I hardened myself, I learned that if you show kindness, you invite manipulation. My hospitality went on an indefinite hiatus. When I got my first iPhone, it gave me an ideal tool to shut myself off to any unwanted solicitation. Headphones in, head down, and a fleet foot this tells the would-be intruder all he needs to know, the bank’s closed. My mantra? Don’t look up, don’t engage, never smile.
Avoid At All Costs
I can almost feel the heat off of the man’s breath, he feels closer than my shadow. He is in my space, but I resist the urge to glance over. Rather, I pull the book closer to my face and make a quarter turn to the right. I regret not having grabbed a large hardback, as a trade back makes for poor cover. I begin a futile maneuver to create distance. A slight sway to the right followed by three mini steps, slight sway to the right, three mini steps, stop. At a safe distance, I sneak an upward glance to get my bearings.
The maneuver has taken me off course. The display reads, “Romance.” The shelves are full of books with buxom women draped over chiseled men. I divert my gaze back to the book trying to think of an escape. I can’t get to my phone to take a fake call, lowering my hands would open me up for a strike. No use, I am cornered. To the right sex education to the left a predator standing over his prey.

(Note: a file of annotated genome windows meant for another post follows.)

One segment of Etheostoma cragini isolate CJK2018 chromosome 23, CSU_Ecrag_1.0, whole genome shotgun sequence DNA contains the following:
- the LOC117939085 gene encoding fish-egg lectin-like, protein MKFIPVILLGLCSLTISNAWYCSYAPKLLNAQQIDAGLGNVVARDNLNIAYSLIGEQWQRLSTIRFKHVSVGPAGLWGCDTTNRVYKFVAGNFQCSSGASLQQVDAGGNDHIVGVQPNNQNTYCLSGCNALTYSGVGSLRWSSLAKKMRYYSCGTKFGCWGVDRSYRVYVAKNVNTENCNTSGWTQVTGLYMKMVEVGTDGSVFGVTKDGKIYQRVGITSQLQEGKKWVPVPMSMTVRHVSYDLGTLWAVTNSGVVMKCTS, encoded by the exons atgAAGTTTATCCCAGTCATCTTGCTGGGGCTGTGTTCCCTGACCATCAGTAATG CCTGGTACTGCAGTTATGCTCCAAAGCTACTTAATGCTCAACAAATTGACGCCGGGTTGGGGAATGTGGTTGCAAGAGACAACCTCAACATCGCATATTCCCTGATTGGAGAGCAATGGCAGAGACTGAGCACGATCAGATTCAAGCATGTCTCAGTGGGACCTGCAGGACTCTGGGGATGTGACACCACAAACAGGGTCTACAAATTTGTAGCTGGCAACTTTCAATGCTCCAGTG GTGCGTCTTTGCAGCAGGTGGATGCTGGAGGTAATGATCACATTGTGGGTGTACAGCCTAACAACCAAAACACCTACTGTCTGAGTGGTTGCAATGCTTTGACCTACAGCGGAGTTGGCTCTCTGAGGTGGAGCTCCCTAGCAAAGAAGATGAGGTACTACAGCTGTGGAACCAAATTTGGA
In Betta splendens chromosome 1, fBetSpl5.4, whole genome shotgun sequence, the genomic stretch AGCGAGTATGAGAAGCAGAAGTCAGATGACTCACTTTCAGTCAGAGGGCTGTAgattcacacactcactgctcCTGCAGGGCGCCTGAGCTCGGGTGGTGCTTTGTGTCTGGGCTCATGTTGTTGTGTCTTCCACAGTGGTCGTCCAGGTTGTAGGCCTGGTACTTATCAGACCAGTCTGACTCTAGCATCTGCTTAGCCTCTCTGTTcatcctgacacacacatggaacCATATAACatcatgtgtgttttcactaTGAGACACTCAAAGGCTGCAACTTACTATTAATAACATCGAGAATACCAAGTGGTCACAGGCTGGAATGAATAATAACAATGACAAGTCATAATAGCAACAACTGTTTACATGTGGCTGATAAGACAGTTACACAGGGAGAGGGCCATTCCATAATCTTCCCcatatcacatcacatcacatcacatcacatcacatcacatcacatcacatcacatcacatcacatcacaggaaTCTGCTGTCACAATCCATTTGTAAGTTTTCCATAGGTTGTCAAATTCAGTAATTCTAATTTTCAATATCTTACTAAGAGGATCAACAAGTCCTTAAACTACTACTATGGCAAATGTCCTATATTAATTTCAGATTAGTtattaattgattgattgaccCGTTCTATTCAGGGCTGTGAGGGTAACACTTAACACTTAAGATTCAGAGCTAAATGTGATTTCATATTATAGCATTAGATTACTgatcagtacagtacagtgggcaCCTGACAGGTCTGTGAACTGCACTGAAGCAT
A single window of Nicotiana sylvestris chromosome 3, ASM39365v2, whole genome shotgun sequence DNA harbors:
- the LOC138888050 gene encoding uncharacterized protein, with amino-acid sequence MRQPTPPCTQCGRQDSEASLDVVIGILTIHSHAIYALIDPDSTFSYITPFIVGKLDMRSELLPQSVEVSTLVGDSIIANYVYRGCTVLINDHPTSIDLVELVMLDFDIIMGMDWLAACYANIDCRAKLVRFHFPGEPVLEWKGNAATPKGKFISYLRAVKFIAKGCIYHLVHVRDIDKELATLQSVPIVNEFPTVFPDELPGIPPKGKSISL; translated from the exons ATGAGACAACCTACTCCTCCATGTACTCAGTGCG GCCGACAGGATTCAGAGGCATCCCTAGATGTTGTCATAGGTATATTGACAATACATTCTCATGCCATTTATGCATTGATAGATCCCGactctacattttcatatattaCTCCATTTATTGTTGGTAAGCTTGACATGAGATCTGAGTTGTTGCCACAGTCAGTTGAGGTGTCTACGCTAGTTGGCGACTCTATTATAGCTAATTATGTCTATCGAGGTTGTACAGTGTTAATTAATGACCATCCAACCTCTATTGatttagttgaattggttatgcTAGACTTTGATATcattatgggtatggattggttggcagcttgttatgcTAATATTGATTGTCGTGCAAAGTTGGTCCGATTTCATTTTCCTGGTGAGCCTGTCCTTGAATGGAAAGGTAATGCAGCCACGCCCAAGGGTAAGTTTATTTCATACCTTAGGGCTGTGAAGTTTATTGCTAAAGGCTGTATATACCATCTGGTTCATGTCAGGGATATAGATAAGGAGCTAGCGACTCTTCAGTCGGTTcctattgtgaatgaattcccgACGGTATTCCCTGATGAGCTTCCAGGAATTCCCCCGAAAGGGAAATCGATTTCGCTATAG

He speaks, “You looking for a book?” A sarcastic voice in my head says, “No I am looking for the paper towels.” What comes out is a terse, “No, just browsing.” Nothing is odd about a thirty-four-year-old man browsing for a Celtic romance novel. A period piece I can hunker down with next to the evening fire while Barry gives me a back massage. To this point, I still have no idea of who assails me. I decide to take inventory.
In front of me stands a man wearing a brown puffer, military fatigues, and a beanie. He is not the run of the mill Barnes and Nobles employee, there are none of the usual cues. He does not wear Doc Martens, has no visible piercings, and wears no quirky shirt, something like, “Love Thy Selfie.” Over his left shoulder drapes a yard-waste-sized garbage bag, it makes a profound indentation in his shoulder. He shifts the bag from left shoulder to right to manage the weight. As he slings the bag over his right shoulder the contents push against the thin plastic stretching the membrane. Is that a human hand? My mind is full of horrible thoughts, what atrocities are in the bag? What are his motives and why has he settled on me?
My thoughts skew senile, perhaps he is a collector, one piece shy of completing the set. That would explain why he avoids the mother of two, the hipster, and the geriatric on the scooter. Maybe I am the one rare piece, the rare coin, for a moment I feel proud. As a child my mom always told me I was different. As I age, I have come to the realization that this meant I lack the discipline to excel at the standard grade school pursuits, things like basic algebra, sports ball of any kind, or the soprano saxophone. Either way, if he is a serial killer/collector, then perhaps my death will be immortalized as a sub note on his Wikipedia page. Somewhere under “victims.”